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28 May 2021

BETTER FINANCE Response to the European Commission consultation on the review of the crisis management and deposit insurance framework

In response to the global financial crisis, the EU started working towards a safer financial sector for the EU single market, triggering changes to European financial legislation and to the financial supervisory architecture. The single rulebook for all financial actors in the EU was enhanced, comprising stronger prudential requirements for banks, improved protection for depositors and rules to manage failing banks. The first two pillars of the banking union – the single supervisory mechanism (SSM) as well as the single resolution mechanism (SRM) – were also created. The third pillar of the banking union, a common deposit insurance, is still missing. The EU bank crisis management and deposit insurance framework lays out the rules for handling bank failures while protecting depositors. It consists of three EU legislative texts acting together with relevant national legislation: the Bank Recovery and Resolution Directive (BRRD), the Single Resolution Mechanism Regulation (SRMR), and the Deposit Guarantee Schemes Directive (DGSD).

The Commission launched a public consultation, covering BRRD, SRMR and DGSD, to gather evidence in the form of relevant stakeholders’ views and experience with the current crisis management and deposit insurance framework, as well as on its possible evolution in the forthcoming reviews. Please find BETTER FINANCE's responses to the consultation below.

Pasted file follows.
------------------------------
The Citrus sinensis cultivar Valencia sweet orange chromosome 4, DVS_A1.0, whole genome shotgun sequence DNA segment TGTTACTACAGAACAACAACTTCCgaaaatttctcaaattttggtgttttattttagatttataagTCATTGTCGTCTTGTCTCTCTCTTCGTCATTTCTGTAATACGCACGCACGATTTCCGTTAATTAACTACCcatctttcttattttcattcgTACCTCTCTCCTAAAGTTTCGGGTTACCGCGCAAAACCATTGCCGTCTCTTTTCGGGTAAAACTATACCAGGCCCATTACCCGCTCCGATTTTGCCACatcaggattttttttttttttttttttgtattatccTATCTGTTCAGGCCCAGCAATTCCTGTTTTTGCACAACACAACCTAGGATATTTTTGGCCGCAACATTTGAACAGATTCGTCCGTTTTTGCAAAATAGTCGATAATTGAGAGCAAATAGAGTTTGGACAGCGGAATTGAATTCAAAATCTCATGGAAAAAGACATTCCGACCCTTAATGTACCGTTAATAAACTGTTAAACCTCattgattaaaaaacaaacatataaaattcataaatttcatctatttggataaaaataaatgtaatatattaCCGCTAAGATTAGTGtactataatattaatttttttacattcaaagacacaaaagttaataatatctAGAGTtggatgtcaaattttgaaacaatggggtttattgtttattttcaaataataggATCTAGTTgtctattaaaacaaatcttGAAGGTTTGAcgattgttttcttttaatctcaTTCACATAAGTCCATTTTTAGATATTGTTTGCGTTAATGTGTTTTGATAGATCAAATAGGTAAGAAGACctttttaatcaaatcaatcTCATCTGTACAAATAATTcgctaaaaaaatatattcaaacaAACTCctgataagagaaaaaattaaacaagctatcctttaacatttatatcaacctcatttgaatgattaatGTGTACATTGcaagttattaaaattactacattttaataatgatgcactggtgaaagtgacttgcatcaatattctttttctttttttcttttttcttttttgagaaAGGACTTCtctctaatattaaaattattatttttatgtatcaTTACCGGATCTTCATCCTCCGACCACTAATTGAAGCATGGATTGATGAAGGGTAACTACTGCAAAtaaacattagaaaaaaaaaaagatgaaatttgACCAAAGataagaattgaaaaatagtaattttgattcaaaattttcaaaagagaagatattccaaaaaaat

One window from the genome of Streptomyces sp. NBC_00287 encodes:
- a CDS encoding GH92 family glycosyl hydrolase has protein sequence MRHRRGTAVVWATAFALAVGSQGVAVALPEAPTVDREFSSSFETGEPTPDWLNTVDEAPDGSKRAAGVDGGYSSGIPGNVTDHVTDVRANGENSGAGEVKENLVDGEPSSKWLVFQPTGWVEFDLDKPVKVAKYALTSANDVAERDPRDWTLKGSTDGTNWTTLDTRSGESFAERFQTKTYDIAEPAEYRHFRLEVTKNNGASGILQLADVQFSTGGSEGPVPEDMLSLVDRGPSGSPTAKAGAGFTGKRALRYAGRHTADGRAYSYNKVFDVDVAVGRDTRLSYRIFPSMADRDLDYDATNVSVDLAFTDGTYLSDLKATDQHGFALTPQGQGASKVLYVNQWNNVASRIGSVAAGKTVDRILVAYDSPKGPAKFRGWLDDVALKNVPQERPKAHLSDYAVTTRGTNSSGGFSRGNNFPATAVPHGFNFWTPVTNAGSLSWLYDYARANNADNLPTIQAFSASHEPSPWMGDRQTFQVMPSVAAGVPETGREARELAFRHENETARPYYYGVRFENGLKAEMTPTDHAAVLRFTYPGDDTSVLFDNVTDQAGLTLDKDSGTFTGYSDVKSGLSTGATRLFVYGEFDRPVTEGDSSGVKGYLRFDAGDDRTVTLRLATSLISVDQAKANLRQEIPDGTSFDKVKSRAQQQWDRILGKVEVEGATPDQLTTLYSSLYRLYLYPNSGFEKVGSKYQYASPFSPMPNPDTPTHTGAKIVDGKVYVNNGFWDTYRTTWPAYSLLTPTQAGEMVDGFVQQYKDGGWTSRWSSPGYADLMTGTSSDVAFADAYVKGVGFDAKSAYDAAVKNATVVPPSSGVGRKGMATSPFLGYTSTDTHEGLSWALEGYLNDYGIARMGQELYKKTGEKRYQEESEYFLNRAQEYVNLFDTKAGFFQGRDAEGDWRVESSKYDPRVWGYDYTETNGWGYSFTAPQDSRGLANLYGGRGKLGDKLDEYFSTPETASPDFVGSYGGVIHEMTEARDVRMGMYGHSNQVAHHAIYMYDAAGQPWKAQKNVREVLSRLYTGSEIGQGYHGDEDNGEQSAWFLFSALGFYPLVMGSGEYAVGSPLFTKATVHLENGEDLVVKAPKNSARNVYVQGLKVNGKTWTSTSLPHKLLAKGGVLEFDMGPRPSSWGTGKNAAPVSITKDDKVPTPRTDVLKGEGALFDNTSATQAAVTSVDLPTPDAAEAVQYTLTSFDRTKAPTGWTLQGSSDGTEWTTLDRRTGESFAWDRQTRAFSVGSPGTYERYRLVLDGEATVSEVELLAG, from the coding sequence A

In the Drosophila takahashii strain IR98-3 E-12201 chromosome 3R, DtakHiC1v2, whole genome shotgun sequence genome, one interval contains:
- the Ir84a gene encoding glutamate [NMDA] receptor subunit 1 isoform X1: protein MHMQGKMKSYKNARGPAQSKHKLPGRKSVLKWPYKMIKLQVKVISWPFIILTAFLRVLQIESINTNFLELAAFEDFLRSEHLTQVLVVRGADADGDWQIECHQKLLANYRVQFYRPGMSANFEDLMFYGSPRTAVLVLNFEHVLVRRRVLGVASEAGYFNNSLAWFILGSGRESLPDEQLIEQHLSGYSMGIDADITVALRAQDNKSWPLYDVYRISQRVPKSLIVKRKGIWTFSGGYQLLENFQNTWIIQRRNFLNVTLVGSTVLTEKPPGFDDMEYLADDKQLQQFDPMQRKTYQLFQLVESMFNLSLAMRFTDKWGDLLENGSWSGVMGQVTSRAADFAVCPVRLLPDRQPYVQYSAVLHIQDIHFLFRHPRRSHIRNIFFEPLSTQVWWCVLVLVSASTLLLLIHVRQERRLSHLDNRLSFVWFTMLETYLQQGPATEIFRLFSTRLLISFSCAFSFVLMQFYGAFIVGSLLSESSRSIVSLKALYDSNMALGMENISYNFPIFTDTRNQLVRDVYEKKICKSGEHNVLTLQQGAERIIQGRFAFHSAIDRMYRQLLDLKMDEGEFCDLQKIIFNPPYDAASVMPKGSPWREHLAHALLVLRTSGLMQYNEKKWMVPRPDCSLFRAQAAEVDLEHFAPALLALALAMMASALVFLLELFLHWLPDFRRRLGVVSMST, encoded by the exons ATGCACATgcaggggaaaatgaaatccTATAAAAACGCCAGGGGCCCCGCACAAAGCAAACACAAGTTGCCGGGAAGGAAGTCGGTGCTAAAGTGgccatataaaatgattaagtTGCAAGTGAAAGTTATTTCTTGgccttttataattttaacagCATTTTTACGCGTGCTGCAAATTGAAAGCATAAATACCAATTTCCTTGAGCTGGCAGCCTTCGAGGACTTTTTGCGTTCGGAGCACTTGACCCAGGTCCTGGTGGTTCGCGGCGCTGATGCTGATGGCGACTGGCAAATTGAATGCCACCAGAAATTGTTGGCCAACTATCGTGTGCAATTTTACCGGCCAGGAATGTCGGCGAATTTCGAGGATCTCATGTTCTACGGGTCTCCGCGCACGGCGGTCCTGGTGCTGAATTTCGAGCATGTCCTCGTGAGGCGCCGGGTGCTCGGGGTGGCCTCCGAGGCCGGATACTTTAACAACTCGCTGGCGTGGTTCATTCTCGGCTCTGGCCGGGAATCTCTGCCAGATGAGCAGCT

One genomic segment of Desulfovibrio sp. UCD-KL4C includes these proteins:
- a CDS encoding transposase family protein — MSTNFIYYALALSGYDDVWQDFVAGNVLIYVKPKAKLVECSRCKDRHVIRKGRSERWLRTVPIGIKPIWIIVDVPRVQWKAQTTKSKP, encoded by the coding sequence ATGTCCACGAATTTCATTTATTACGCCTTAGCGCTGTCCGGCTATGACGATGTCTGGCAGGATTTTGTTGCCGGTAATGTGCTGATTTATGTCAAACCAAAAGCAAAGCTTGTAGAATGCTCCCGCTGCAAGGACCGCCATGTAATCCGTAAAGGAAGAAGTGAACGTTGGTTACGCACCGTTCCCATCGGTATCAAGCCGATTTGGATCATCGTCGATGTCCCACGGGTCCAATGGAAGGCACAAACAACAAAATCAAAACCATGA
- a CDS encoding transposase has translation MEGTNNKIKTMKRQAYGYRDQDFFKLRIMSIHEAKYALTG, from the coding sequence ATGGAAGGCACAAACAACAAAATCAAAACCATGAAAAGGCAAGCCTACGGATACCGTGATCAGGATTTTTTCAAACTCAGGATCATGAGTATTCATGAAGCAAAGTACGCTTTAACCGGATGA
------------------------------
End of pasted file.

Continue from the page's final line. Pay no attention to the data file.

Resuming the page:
Question 1

1) The framework per se represent a considerable progress to the pre-2010 and 2008 situations (when
depositors were not protected at all) but it has not been tested - fortunately - so far. As such, assessments
must rely on academic and statistical evaluations.
2) The framework provided an important first step in taking preventive action and limiting recourse to public
funding, but it is not fully harmonised as there are still instruments at national level that can be used in case
of a faliling or likely to fail bank. In absence of a fully functional, self-standing deposit insurance framework -
eliminating other avenues to be used at national level - the recourse to taxpayers' money cannot be truly
3) The level of protection for depositors is still low and, due to divergences in its implementation, the
necessary capital buffers have not been constitued everywhere the same. According to EBA data, only 13
out of 36 deposit guarantees at national level comply with their respective thresholds (available amount as a
% of the covered deposits). Moreover, there is still a significant part of deposits (from individuals and
businesses) that are not afforded protection. Out of the DGSs that have not reached their thresholds, many
of them are far away from reaching it (e.g. currently 0.2% out of 0.8%).
4) No opinion/don't know
5) No opinion/don't know
6) As explained for the first question, the framework does represent important progress, which implies
increased legal certainty and predictability. However, the numerous instruments parts of the CMDI at EU
level, combined with those available at national leval, and the complex web of supervisory and intervention
powers and authorities, for more

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